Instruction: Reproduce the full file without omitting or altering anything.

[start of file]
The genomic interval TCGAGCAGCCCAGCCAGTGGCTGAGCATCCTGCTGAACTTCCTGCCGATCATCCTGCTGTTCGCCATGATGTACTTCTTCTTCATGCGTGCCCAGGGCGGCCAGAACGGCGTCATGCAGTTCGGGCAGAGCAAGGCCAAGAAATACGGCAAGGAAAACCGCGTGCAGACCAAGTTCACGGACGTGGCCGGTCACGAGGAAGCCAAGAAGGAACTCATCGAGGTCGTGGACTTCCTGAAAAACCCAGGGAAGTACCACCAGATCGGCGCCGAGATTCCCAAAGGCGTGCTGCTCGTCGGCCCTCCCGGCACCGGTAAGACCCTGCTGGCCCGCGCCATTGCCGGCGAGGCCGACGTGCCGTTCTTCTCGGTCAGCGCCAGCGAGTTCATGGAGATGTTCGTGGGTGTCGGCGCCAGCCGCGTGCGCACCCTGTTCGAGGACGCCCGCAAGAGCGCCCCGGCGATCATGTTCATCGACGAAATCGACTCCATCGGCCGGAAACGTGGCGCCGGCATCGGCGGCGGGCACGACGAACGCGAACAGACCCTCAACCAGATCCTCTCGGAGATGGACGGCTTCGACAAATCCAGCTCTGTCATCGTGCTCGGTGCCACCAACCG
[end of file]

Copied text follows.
The genomic interval TCGAGCAGCCCAGCCAGTGGCTGAGCATCCTGCTGAACTTCCTGCCGATCATCCTGCTGTTCGCCATGATGTACTTCTTCTTCATGCGTGCCCAGGGCGGCCAGAACGGCGTCATGCAGTTCGGGCAGAGCAAGGCCAAGAAATACGGCAAGGAAAACCGCGTGCAGACCAAGTTCACGGACGTGGCCGGTCACGAGGAAGCCAAGAAGGAACTCATCGAGGTCGTGGACTTCCTGAAAAACCCAGGGAAGTACCACCAGATCGGCGCCGAGATTCCCAAAGGCGTGCTGCTCGTCGGCCCTCCCGGCACCGGTAAGACCCTGCTGGCCCGCGCCATTGCCGGCGAGGCCGACGTGCCGTTCTTCTCGGTCAGCGCCAGCGAGTTCATGGAGATGTTCGTGGGTGTCGGCGCCAGCCGCGTGCGCACCCTGTTCGAGGACGCCCGCAAGAGCGCCCCGGCGATCATGTTCATCGACGAAATCGACTCCATCGGCCGGAAACGTGGCGCCGGCATCGGCGGCGGGCACGACGAACGCGAACAGACCCTCAACCAGATCCTCTCGGAGATGGACGGCTTCGACAAATCCAGCTCTGTCATCGTGCTCGGTGCCACCAACCG